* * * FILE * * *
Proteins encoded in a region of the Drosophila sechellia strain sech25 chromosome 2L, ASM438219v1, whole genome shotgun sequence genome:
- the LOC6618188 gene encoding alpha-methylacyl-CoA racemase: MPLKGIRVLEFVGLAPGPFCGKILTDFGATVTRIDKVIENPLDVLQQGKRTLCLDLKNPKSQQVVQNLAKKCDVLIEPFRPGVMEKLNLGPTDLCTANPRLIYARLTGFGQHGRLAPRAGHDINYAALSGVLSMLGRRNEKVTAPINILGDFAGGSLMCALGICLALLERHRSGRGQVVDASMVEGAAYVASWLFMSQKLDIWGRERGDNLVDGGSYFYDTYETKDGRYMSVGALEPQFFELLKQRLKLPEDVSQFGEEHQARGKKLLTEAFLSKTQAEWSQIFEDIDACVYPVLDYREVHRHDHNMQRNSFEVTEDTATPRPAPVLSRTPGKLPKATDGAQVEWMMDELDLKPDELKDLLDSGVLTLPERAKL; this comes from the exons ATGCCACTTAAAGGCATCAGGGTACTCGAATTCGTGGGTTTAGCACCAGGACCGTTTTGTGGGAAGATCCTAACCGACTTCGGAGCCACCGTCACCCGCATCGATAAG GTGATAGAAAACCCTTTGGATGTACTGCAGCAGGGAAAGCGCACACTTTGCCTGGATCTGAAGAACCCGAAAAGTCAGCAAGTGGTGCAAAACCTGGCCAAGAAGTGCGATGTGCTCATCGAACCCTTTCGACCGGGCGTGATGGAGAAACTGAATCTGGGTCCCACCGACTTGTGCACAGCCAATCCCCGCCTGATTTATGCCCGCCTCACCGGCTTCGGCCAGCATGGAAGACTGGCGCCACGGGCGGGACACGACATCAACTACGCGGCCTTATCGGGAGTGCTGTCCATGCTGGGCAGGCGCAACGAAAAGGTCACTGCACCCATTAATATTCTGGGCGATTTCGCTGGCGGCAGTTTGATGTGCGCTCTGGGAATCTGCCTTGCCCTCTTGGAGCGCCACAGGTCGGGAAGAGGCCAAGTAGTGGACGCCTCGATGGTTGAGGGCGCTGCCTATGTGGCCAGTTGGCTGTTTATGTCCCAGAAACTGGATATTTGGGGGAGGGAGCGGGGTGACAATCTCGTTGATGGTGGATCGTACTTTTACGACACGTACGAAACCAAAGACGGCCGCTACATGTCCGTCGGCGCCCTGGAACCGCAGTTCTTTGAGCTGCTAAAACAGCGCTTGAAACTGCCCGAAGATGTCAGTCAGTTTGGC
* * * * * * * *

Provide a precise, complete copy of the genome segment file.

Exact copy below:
Proteins encoded in a region of the Drosophila sechellia strain sech25 chromosome 2L, ASM438219v1, whole genome shotgun sequence genome:
- the LOC6618188 gene encoding alpha-methylacyl-CoA racemase: MPLKGIRVLEFVGLAPGPFCGKILTDFGATVTRIDKVIENPLDVLQQGKRTLCLDLKNPKSQQVVQNLAKKCDVLIEPFRPGVMEKLNLGPTDLCTANPRLIYARLTGFGQHGRLAPRAGHDINYAALSGVLSMLGRRNEKVTAPINILGDFAGGSLMCALGICLALLERHRSGRGQVVDASMVEGAAYVASWLFMSQKLDIWGRERGDNLVDGGSYFYDTYETKDGRYMSVGALEPQFFELLKQRLKLPEDVSQFGEEHQARGKKLLTEAFLSKTQAEWSQIFEDIDACVYPVLDYREVHRHDHNMQRNSFEVTEDTATPRPAPVLSRTPGKLPKATDGAQVEWMMDELDLKPDELKDLLDSGVLTLPERAKL; this comes from the exons ATGCCACTTAAAGGCATCAGGGTACTCGAATTCGTGGGTTTAGCACCAGGACCGTTTTGTGGGAAGATCCTAACCGACTTCGGAGCCACCGTCACCCGCATCGATAAG GTGATAGAAAACCCTTTGGATGTACTGCAGCAGGGAAAGCGCACACTTTGCCTGGATCTGAAGAACCCGAAAAGTCAGCAAGTGGTGCAAAACCTGGCCAAGAAGTGCGATGTGCTCATCGAACCCTTTCGACCGGGCGTGATGGAGAAACTGAATCTGGGTCCCACCGACTTGTGCACAGCCAATCCCCGCCTGATTTATGCCCGCCTCACCGGCTTCGGCCAGCATGGAAGACTGGCGCCACGGGCGGGACACGACATCAACTACGCGGCCTTATCGGGAGTGCTGTCCATGCTGGGCAGGCGCAACGAAAAGGTCACTGCACCCATTAATATTCTGGGCGATTTCGCTGGCGGCAGTTTGATGTGCGCTCTGGGAATCTGCCTTGCCCTCTTGGAGCGCCACAGGTCGGGAAGAGGCCAAGTAGTGGACGCCTCGATGGTTGAGGGCGCTGCCTATGTGGCCAGTTGGCTGTTTATGTCCCAGAAACTGGATATTTGGGGGAGGGAGCGGGGTGACAATCTCGTTGATGGTGGATCGTACTTTTACGACACGTACGAAACCAAAGACGGCCGCTACATGTCCGTCGGCGCCCTGGAACCGCAGTTCTTTGAGCTGCTAAAACAGCGCTTGAAACTGCCCGAAGATGTCAGTCAGTTTGGC